In Mora v. Harley-Davidson Credit Corp.,2012 WL 3245518 (E.D.Cal. 2012), Judge Ishii adopted the Magistrate’s ruling certifying an NOI class against HDCC, rejecting the argument that an arbitration clause contained in some but not all of the RISCs could defeat class certification.  Magistrate McAuliffe’s full opinion which Judge Ishii reviewed can be found at Mora v. Harley-Davidson Credit Corp., 2012 WL 1189769 (E.D.Cal. 2012)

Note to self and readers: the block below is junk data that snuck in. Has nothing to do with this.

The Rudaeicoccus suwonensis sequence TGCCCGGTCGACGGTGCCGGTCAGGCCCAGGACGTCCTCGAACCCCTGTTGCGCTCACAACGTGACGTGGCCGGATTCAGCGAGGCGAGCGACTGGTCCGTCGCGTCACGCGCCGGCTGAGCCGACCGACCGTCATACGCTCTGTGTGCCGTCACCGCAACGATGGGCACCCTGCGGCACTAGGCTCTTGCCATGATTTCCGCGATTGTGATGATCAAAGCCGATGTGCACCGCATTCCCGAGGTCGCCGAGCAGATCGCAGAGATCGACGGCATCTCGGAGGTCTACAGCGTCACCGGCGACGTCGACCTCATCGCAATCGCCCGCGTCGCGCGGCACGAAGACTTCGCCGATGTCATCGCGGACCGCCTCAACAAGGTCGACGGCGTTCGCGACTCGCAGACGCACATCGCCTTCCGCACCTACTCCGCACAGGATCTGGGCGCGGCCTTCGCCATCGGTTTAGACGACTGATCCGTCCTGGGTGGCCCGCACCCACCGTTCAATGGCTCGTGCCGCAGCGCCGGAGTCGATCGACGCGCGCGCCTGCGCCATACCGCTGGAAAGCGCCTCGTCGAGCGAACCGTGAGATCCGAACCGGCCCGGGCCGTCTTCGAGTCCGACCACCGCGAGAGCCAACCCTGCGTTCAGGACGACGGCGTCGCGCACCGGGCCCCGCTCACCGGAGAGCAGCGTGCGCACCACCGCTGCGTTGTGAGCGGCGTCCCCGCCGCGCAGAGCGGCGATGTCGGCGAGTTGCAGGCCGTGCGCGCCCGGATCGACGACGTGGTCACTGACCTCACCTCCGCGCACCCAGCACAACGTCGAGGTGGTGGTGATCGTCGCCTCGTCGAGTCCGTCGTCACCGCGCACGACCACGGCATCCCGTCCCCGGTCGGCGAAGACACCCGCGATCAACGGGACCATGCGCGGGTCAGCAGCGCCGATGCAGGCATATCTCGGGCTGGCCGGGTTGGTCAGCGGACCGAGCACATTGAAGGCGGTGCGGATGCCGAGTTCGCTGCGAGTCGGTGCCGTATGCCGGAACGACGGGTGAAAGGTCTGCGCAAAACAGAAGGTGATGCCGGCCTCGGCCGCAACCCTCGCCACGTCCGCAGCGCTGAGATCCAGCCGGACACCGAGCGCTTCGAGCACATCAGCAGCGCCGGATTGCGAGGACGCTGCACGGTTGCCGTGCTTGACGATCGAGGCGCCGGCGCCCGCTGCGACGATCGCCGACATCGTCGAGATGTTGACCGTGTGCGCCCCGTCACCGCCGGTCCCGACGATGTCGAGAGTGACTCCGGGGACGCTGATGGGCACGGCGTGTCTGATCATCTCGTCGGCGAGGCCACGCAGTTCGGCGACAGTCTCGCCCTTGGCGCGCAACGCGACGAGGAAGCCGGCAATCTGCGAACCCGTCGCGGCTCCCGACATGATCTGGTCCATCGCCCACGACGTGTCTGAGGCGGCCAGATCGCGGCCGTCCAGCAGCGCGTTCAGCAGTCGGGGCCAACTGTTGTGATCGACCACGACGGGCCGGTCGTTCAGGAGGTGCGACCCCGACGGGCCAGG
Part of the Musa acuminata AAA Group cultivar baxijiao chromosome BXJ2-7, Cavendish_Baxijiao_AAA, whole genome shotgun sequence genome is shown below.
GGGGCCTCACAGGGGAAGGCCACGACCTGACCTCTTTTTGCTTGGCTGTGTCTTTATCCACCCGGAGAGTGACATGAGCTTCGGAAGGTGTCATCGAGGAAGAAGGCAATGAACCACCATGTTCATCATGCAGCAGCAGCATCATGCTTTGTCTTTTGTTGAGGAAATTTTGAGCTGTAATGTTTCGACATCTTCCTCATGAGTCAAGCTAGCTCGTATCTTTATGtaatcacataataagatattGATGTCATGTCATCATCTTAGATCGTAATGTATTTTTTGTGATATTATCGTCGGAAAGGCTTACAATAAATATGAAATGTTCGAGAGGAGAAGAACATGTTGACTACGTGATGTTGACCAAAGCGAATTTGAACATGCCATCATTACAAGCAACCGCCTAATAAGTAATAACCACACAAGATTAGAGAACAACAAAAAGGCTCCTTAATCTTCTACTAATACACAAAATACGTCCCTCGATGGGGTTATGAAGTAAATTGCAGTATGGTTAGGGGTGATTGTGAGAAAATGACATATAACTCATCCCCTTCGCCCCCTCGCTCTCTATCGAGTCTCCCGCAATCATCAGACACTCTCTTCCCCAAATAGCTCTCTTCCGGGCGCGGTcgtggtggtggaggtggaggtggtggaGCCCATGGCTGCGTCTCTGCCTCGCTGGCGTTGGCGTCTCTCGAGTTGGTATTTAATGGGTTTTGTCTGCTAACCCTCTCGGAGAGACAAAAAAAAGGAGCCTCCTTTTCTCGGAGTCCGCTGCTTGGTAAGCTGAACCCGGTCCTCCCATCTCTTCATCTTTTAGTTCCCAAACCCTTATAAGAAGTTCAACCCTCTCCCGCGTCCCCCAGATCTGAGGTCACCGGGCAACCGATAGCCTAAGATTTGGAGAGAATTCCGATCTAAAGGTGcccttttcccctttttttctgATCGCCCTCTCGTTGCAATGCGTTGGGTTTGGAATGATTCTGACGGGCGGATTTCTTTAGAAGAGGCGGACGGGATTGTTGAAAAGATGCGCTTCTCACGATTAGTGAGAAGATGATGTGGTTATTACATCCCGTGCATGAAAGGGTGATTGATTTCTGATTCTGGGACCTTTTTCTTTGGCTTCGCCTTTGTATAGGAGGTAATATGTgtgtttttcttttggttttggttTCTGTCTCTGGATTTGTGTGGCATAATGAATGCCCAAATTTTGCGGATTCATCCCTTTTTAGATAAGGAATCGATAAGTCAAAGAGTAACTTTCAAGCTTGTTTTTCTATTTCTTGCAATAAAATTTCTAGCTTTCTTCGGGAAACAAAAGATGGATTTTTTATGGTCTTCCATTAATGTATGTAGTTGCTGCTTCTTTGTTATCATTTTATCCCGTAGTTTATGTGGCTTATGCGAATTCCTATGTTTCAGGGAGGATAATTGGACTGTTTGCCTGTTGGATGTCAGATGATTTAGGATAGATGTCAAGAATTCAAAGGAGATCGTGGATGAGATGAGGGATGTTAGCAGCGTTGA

Harley’s objections are largely reiterations of the arguments made to the Magistrate Judge. Contrary to Harley’s objections, the Court agrees with the F & R that Plaintiff is an adequate class representative, and the Court does not find that the F & R failed to reflect the rigorous analysis required by Rule 23. Further, the Court does not find the fact that some class members may be subject to an arbitration agreement is grounds for rejecting the F & R—(1) it is unknown how many class members are subject to the agreement; (2) it is unknown whether Defendants will even attempt to enforce the arbitration provision; and (3) it is unknown why later orders/proceedings, such as creating sub-classes or excluding class members for example, would be impractical or improper. E.g. Coleman v. General Motors Acceptance Corp., 220 F.R.D. 64, 91 (M.D.Tenn.2004). As such, Harley’s first three objections are overruled. .  .  .  ¶   Plaintiffs’ Motion for Class Certification is GRANTED; 3. The Court certifies the following Class:  “All persons who purchased a motor vehicle in Cal-ifornia that was subject to California’s Rees– Lev-ering Automobile Sales Finance Act, Cal. Civil Code § 2981, et seq., whose vehicle was repossessed or voluntarily surrendered to Harley–Davidson Credit Corporation, or its agents, and to whom Harley–Davidson Credit Corporation sent a Notice of Intent to Dispose of Repossessed Collateral between August 19, 2004 and May 2011, and against whom Harley–Davidson Credit Corporation claimed a deficiency was owed.”